Related Stories

Prescription, synthetic drug abuse worry EU watchdog

May 27, 2014
While heroin use in Europe is declining, ever more people are getting their fix from prescription drugs, including some used to treat heroin addiction, a report said Tuesday.

Wastewater reveals drug consumption picture

May 27, 2014
In 2013, wastewater samples from European cities were tested for drug traces for the third time. Basel, Berne, Geneva, St. Gallen and Zurich were among the 42 cities which took part in the study. Over the course of a week, ...

Unique scientific collaboration reveals hard facts on European drug use

July 26, 2012
Surveys of drug use form an important basis for the development of effective drug policies, and also for measuring the effectiveness of existing policies. For the first time in history, scientists have now made direct comparisons ...

Cocaine use in Swiss cities among highest in Europe: report

August 6, 2012
Cocaine use in several Swiss cities is among the highest in Europe, researchers said on Monday.

Drug residues in Swedish sewage water

December 17, 2013
Chemists at Umeå University in Sweden have been able to trace narcotics substances and prescription drugs in measurements of wastewater from 33 Swedish sewage treatment plants. Cocaine, amphetamine, and methamphetamine, ...

Synthetic drug use rapidly rising in Europe, report finds

May 28, 2013
New synthetic psychoactive substances are making their way into Europe where the Internet is becoming a big challenge in the fight against illicit drugs, the continent's drug agency warned Tuesday.

Recommended for you

Marijuana use may not aid patients in opioid addiction treatment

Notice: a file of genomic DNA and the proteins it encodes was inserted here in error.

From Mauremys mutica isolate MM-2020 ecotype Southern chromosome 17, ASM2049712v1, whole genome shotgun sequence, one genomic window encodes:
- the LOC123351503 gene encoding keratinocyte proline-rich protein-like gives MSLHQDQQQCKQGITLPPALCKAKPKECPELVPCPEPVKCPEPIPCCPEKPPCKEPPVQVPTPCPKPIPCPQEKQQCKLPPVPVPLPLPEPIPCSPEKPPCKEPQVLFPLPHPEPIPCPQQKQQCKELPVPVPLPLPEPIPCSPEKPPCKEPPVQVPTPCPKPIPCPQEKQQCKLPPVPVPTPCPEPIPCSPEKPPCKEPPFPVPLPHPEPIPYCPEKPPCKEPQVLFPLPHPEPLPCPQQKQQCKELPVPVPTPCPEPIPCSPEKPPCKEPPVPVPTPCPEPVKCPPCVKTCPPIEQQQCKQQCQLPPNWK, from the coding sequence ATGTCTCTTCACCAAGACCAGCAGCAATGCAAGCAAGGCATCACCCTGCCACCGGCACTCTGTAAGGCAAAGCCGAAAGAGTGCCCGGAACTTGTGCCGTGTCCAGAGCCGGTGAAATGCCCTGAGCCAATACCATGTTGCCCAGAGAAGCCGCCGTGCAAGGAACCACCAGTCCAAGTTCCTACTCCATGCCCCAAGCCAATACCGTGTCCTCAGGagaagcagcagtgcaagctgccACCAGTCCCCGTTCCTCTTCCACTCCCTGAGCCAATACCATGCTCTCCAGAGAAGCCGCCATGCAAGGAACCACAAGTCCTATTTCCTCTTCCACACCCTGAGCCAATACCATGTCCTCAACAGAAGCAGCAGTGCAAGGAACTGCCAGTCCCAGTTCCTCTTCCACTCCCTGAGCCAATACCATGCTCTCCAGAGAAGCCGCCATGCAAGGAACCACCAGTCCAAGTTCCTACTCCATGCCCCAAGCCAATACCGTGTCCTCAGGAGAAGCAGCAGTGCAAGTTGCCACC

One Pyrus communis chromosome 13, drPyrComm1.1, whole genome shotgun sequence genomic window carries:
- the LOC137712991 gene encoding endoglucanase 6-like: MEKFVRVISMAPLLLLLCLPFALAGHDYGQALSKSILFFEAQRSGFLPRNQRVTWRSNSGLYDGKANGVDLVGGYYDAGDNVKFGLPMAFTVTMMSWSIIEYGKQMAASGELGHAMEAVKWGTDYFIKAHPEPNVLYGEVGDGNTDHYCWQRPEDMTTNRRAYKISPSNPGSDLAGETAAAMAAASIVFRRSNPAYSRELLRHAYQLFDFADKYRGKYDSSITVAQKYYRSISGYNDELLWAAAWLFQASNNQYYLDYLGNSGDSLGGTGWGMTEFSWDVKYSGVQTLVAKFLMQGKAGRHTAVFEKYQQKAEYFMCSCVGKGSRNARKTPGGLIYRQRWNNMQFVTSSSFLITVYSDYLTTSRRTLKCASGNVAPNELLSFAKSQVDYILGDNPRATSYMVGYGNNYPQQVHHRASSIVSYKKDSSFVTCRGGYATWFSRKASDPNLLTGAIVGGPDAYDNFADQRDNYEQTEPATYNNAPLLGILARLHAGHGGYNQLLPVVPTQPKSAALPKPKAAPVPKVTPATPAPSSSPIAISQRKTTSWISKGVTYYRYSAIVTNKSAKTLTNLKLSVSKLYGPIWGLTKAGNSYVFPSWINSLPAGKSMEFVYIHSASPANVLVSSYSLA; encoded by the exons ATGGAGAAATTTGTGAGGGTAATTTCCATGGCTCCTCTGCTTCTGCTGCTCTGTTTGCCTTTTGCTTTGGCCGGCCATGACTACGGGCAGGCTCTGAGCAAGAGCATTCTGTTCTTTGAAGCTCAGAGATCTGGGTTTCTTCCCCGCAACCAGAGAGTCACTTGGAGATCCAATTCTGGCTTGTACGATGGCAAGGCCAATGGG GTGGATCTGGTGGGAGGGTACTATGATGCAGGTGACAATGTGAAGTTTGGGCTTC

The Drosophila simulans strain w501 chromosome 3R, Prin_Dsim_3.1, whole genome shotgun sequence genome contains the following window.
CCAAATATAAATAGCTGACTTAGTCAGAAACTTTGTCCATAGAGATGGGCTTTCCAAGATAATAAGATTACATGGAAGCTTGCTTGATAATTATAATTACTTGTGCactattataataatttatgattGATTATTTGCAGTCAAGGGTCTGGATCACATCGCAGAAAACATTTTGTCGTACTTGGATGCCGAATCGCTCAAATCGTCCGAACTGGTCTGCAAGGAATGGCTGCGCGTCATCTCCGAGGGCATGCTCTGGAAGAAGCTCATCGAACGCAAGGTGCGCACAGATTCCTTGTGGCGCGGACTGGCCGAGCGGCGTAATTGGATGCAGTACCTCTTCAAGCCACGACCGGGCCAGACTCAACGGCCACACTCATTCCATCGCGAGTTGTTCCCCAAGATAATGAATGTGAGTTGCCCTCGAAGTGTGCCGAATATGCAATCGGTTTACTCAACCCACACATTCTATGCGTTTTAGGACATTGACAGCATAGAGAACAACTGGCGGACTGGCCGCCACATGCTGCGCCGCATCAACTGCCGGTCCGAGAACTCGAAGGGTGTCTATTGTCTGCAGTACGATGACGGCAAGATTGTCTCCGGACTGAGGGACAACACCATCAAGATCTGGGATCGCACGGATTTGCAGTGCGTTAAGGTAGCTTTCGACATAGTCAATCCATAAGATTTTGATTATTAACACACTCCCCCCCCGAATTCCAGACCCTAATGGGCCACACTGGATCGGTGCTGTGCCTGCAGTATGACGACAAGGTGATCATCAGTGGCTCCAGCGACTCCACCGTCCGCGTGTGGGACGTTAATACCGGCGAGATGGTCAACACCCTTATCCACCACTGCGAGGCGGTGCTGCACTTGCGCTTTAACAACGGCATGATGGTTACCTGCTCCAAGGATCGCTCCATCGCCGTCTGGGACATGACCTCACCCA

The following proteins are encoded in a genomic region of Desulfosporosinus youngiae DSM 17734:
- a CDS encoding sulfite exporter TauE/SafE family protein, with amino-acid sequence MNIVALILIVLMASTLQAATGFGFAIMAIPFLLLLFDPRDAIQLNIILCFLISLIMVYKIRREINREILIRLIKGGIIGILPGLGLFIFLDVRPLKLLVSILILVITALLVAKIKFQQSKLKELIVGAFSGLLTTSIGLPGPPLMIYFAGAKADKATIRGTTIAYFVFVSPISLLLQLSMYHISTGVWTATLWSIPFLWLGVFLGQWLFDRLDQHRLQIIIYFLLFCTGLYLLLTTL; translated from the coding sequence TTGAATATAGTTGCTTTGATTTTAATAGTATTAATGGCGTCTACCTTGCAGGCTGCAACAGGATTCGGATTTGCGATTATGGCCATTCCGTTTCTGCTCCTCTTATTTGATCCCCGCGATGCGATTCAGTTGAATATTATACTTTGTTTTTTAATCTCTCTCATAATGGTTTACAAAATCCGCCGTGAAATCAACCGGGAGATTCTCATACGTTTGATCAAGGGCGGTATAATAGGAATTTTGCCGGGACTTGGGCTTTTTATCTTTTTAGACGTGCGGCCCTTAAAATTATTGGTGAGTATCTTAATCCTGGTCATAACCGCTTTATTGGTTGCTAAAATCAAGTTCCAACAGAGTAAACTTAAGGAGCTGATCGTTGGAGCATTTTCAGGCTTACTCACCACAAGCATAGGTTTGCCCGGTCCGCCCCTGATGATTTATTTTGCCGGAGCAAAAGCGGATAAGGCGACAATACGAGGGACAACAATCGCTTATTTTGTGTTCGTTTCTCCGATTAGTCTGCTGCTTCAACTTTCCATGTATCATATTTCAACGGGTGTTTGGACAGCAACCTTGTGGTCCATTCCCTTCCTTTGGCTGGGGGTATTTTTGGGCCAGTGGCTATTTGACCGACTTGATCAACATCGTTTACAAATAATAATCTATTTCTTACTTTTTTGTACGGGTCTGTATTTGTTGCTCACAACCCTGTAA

December 4, 2017
Many patients who are being treated for opioid addiction in a medication-assisted treatment clinic use marijuana to help manage their pain and mood symptoms.

For opiate addiction, study finds drug-assisted treatment is more effective than detox

November 23, 2017
Say you're a publicly insured Californian with an addiction to heroin, fentanyl or prescription narcotics, and you want to quit.

Study finds medical cannabis is effective at reducing opioid addiction

November 17, 2017
A new study conducted by researchers at The University of New Mexico, involving medical cannabis and prescription opioid use among chronic pain patients, found a distinct connection between having the legal ability to use ...

Insomnia linked to alcohol-use frequency among early adolescents, says new psychology study

November 8, 2017
Insomnia is linked to frequency of alcohol use among early adolescents, according to new Rutgers University–Camden research.

Large declines seen in teen substance abuse, delinquency

October 25, 2017
More than a decade of data indicates teens have become far less likely to abuse alcohol, nicotine and illicit drugs, and they also are less likely to engage in delinquent behaviors, such as fighting and stealing, according ...

Trying to get sober? NIH offers tool to help find good care

October 3, 2017
The phone calls come—from fellow scientists and desperate strangers—with a single question for the alcohol chief at the National Institutes of Health: Where can my loved one find good care to get sober?

0 comments

Please sign in to add a comment. Registration is free, and takes less than a minute. Read more

Click here to reset your password.
Sign in to get notified via email when new comments are made.